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Days 109-113 Tuesday August 7th- Saturday August 11, 2007
San Pedro La Laguna, Lago de Atitlan, Guatemala
Aldous Huxley once described Lago De Atitlan as “the most beautiful lake in the world.” It was with this description in mind that we made our way from Antigua to Panajachel. Panajachel did prove to be a bit disappointing, but the massive crater lake and the valley it sits in provided a stunning backdrop. Before long, we were on one of the small overloaded “ferry” boats for a fast, rough and often scary twenty minute journey across the lake. When the boat finally docked, we were in the infamous travelers haven of San Pedro La Laguna.
Our guide book mentioned that San Pedro which sits on the shores of Lago de Atitlan, is the center of Guatemala’s traveling scene. With a decent population of way past their prime hippies, a happening nightlife and plenty of drugs to go around, I don’t think San Pedro will be losing this title any time soon. The most fascinating thing about the traveling scene here is that it exists completely separate from the local Maya population who are mostly Catholic or Evangelical Christians. With a few exceptions, the travelers live down by the lake, while the locals reside in the town up on a hill. Each side seems to coexist perfectly with the other.
The scene upon arriving at the dock is a bit chaotic. After paying the boat “captain”, we were bombarded with offers to help us find a hotel from what seemed like the town drunks. We did manage to ditch most of them, but one stalked us from hotel to hotel so he could earn his “commission”. We finally settled on the Casa Lola Hotel and were told that the owner had to pay him anyway, so we opted to let it go. Things didn’t get off to such a great start in San Pedro, but it was all uphill from there.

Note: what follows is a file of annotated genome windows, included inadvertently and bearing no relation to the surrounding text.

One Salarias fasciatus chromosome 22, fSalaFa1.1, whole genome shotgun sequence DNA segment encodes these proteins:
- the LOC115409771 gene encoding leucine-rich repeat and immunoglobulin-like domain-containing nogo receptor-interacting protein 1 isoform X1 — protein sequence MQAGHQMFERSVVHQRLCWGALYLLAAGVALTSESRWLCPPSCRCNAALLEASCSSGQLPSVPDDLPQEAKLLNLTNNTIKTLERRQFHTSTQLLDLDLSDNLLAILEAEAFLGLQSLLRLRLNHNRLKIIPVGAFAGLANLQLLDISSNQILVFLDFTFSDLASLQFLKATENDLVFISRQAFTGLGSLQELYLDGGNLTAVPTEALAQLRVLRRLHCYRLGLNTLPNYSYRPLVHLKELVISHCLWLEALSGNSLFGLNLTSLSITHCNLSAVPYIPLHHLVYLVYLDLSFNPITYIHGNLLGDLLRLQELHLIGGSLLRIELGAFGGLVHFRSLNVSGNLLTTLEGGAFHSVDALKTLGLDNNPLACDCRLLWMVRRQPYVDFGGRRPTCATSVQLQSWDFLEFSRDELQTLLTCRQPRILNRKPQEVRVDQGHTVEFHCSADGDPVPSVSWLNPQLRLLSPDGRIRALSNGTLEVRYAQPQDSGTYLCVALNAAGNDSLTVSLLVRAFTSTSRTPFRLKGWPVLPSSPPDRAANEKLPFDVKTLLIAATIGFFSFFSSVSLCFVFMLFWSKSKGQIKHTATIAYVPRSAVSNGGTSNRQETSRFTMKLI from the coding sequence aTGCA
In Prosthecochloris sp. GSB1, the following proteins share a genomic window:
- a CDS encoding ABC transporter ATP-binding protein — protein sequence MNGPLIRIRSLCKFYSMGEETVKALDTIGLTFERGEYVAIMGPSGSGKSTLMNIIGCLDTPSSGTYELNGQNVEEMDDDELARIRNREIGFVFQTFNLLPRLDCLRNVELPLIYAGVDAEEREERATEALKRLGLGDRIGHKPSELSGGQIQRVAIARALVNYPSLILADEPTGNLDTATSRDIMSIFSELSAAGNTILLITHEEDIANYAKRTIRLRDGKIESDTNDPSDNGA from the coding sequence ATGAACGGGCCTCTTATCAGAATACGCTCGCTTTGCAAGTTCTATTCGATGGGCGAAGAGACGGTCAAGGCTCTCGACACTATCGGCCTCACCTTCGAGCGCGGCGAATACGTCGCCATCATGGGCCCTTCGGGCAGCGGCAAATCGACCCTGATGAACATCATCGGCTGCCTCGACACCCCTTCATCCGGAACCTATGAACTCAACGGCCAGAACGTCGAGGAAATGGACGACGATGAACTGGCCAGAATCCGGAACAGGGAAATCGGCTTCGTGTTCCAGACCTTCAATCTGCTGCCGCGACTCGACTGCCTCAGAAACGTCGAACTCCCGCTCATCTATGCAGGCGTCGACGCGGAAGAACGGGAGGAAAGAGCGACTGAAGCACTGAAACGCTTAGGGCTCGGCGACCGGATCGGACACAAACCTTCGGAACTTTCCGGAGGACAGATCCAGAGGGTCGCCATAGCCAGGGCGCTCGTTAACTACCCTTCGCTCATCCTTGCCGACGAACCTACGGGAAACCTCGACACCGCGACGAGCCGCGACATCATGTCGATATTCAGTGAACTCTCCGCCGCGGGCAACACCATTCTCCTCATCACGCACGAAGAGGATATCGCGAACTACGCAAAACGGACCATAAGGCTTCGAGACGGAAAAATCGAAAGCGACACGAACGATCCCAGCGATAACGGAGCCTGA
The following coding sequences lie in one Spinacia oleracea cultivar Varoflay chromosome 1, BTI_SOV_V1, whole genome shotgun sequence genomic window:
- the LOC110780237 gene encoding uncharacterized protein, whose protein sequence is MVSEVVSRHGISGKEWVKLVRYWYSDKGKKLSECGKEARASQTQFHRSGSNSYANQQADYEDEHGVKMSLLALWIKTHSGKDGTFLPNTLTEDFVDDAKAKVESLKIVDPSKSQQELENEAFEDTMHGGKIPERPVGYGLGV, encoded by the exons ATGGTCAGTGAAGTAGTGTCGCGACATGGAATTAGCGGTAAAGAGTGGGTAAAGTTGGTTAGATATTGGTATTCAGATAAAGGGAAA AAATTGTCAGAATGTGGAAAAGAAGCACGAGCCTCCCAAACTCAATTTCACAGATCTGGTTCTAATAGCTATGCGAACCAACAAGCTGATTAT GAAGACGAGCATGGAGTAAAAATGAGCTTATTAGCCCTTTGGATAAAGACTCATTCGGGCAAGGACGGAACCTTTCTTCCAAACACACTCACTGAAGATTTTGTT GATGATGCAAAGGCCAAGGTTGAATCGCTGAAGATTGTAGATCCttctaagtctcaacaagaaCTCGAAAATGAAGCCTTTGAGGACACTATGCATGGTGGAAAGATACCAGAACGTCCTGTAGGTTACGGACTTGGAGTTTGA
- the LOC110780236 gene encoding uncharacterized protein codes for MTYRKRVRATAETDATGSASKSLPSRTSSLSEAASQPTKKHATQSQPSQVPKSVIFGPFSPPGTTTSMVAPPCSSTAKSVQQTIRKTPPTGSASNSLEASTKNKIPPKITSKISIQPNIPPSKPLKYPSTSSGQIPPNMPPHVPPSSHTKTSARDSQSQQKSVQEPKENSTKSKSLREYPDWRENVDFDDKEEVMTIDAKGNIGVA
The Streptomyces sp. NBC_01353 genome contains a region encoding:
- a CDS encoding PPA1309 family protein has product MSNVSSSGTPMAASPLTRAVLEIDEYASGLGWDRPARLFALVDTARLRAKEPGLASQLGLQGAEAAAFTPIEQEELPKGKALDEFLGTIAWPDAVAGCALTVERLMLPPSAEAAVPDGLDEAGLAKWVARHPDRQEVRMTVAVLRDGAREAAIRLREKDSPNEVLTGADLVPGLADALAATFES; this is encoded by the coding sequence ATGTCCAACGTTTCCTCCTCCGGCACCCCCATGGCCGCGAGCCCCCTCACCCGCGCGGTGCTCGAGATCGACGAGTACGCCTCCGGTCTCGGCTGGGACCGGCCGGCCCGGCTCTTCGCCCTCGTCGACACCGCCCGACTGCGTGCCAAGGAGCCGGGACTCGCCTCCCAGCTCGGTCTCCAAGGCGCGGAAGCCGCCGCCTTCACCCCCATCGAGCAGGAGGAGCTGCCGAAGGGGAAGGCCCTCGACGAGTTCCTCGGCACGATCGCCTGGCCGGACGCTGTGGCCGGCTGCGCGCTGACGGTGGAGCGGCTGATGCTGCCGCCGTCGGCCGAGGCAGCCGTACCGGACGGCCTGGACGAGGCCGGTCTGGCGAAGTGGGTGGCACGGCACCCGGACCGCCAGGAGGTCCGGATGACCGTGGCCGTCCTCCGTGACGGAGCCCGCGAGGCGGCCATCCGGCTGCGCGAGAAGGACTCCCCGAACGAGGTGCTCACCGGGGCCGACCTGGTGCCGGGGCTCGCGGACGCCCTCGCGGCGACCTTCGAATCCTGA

The Casa Lola Hotel certainly does not win an award for curb appeal but what it lacks on the outside is more than made up for in its beautiful rooms. Our room had an attractive tile floor, a very clean private bathroom with hot water and a television with cable. The best part had to be the price though, as it only set us back Q80 per night! ($1 USD = Q7.5) Perhaps the one thing we were most excited about in Casa Lola was the courtyard out front. For the first time in a week, we had access to a communal area where we could meet and talk with other people. Life thousands of miles from home seems much less lonely when you have new exciting people to talk with.
Our timing also couldn’t have been better. On the first night we met two sets of travelers. One was a South African man who resides in Washington DC. He was traveling on a two week vacation with a long time friend and his two kids, ages 10 & 12. The other person we met was Jeff, who is a very seasoned traveler. He drove down from Lake Tahoe with his friendly pitbull Red and is spending an indefinite amount of time in Central America. Shawn Reece quickly made friends with the other children while Jasmine and I had some wonderful conversations with Jeff. Also, with the price of Casa Lola being a little higher than the surrounding hotels, most of the “backpackers” stayed away and Shawn Reece was not exposed to very much of the “bohemian lifestyle”.